Jeep has confirmed there’s a special hell waiting those who believe the extrovert heavy-metal Grand Cherokee SRT isn’t mental enough.
SUDDENLY a 6.4-litre V8 capable of slingshotting its 2.3-tonne heft from a standstill to 100kmh in just 4.9 seconds isn’t awesome enough – so Jeep’s largest offer, the Grand Cherokee, is set to get more phwoar.
A lot more: Potentially 527kW and a tyre-baking 880Nm to be exact.
Those outputs are enough to confirm a long-held hope among fans of American muscle machines – that the big lugger is set to become the third car to join the ‘Hellcat’ club, in which the star is a supercharged super-sized V8, the most powerful even meted an American production car.
Talk of a Grand Cherokee with more powerful than the current 324kW/624Nm 6.4-litre SRT performance flagship was under consideration began as soon as the Dodge Challenger and Charger Hellcat models appeared 18 months ago.
However, Fiat Chrysler’s dirt division declined to confirm or deny such a weapon was being considered – until yesterday, that is.
Jeep’s chief executive Mike Manley confirmed speculation at the Detroit motor show.
Speaking with American website Vvuzz.com, Manley said “not only can I put a Hellcat motor in [a Grand Cherokee] for you, I’m going to bring that to market by the end of 2017”.
Manley’s comment came in response to a request by the site’s lead writer for a Hellcat upgrade to his favourite Jeep, the Grand Cherokee SRT.
Fiat Chrysler Australia, the parent for Fiat Chrysler New Zealand, has previously expressed optimism that the big foot flyer would one day be created – and also offered in right hand drive, a format that is denied the Charger and Challenger, though that has not stopped a number of these being privately imported into New Zealand.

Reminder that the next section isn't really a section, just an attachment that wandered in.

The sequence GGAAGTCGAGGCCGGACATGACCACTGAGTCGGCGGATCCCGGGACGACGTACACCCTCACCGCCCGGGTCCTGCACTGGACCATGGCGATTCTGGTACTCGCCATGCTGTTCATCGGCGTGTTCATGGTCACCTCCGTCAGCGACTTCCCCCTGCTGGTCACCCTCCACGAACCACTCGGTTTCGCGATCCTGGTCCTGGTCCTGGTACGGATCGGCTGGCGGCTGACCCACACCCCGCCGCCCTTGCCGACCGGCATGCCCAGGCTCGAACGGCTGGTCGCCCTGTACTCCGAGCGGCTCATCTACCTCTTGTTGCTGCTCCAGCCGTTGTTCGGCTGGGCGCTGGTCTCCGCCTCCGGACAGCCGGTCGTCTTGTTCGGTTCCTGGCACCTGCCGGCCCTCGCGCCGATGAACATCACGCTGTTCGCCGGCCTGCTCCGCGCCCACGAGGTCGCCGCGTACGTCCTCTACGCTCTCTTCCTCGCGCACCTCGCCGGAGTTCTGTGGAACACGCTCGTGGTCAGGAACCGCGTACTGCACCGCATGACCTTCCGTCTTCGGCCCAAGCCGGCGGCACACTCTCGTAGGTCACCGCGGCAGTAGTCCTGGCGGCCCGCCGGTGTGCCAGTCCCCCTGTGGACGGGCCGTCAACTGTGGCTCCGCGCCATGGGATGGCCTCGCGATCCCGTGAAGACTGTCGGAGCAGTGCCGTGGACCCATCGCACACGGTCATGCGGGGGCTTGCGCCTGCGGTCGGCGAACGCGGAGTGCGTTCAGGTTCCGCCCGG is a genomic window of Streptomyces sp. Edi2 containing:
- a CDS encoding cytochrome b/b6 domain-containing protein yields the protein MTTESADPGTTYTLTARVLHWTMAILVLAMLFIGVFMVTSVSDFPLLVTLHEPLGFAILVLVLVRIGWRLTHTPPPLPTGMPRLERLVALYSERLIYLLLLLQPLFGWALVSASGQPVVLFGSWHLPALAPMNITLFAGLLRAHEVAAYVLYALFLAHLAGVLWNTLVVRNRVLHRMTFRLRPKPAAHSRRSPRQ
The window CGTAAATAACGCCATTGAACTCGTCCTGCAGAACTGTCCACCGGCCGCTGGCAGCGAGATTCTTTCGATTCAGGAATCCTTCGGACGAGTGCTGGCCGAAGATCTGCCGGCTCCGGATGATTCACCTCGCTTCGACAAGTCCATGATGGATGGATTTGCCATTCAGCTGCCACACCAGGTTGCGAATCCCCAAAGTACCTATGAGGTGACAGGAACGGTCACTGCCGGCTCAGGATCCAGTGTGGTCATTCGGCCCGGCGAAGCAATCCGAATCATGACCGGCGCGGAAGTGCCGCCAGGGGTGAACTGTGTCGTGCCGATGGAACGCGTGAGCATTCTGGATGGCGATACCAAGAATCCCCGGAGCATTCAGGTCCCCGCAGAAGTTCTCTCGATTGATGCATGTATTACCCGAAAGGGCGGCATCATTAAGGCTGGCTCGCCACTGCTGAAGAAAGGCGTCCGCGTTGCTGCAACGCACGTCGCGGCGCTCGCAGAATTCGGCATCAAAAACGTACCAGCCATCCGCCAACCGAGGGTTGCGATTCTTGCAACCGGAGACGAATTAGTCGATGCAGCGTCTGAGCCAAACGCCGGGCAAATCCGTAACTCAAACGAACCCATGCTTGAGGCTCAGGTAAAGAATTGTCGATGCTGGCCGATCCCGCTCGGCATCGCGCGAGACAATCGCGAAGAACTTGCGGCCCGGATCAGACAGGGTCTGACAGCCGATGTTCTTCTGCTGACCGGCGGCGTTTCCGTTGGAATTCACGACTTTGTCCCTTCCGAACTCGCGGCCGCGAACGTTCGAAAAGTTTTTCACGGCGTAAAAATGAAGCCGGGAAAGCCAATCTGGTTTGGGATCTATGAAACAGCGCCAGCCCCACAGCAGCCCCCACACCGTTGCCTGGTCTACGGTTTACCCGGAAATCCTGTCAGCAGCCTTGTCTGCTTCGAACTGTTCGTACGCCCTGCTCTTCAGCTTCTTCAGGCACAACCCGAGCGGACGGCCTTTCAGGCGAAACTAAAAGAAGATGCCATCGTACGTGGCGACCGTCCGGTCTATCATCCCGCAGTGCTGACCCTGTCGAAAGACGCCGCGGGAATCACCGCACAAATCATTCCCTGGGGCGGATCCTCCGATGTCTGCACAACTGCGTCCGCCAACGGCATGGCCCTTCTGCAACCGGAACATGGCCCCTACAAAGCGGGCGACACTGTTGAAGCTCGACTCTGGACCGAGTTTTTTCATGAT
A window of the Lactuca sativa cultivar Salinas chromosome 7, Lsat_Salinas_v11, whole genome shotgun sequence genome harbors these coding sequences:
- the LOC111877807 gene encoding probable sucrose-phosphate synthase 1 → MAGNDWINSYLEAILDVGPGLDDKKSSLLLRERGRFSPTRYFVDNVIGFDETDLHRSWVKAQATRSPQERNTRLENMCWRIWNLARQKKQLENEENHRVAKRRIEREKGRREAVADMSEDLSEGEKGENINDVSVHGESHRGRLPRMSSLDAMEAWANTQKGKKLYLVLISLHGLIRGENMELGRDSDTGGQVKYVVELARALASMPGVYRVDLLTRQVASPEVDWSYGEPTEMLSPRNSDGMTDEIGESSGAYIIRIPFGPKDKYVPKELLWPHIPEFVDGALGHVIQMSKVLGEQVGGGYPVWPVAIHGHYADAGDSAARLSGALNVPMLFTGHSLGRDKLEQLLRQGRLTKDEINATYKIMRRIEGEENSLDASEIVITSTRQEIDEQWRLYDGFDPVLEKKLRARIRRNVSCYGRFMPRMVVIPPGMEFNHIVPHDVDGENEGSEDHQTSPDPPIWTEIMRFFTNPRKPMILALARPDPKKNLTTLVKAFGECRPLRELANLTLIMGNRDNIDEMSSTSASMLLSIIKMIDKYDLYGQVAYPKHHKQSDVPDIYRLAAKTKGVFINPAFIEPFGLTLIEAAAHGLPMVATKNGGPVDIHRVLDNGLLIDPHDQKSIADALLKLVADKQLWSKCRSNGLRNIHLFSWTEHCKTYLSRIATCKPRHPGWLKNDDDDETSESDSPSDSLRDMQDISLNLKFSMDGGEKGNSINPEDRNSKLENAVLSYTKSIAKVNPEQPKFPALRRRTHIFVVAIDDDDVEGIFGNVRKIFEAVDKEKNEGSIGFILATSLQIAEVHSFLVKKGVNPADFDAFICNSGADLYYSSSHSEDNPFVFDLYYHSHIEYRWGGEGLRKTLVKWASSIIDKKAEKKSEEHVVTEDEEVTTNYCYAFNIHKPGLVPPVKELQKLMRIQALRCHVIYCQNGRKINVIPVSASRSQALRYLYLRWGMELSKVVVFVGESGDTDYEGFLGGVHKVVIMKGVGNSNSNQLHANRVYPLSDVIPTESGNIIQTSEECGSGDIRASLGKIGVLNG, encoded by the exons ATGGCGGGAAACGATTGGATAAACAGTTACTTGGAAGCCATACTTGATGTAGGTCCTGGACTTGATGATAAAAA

It is probable the new monster model would be a derivative of the current SRT because it has already been extensively re-engineered to cope with massive muscle.
The SRT’s bespoke equipment includes an electronic launch control function, six-piston front and four-piston rear Brembo calipers, adaptive Bilstein dampers and five driving settings – track, sport, auto, snow and tow. It also runs steering wheel-mounted paddle shifters for the standard eight-speed automatic.
The steering and handling packages are also unapologetically sporty.
The SRT also has upmarket cabin with quality materials and presentation. Automatic tailgate, 8.4-inch touchscreen and heated and ventilated front seats and heated rear seats are among the long list of standard items. Strong suite of safety features including forward collision warning with crash mitigation. Three-tonne braked towing capacity.
The Hellcat edition would doubtless carry a hefty premium over the $124,990 SRT. Privately imported as-new Challenger Hellcats tend to cost around $130,000.
There has been no comment from Fiat Chrysler NZ.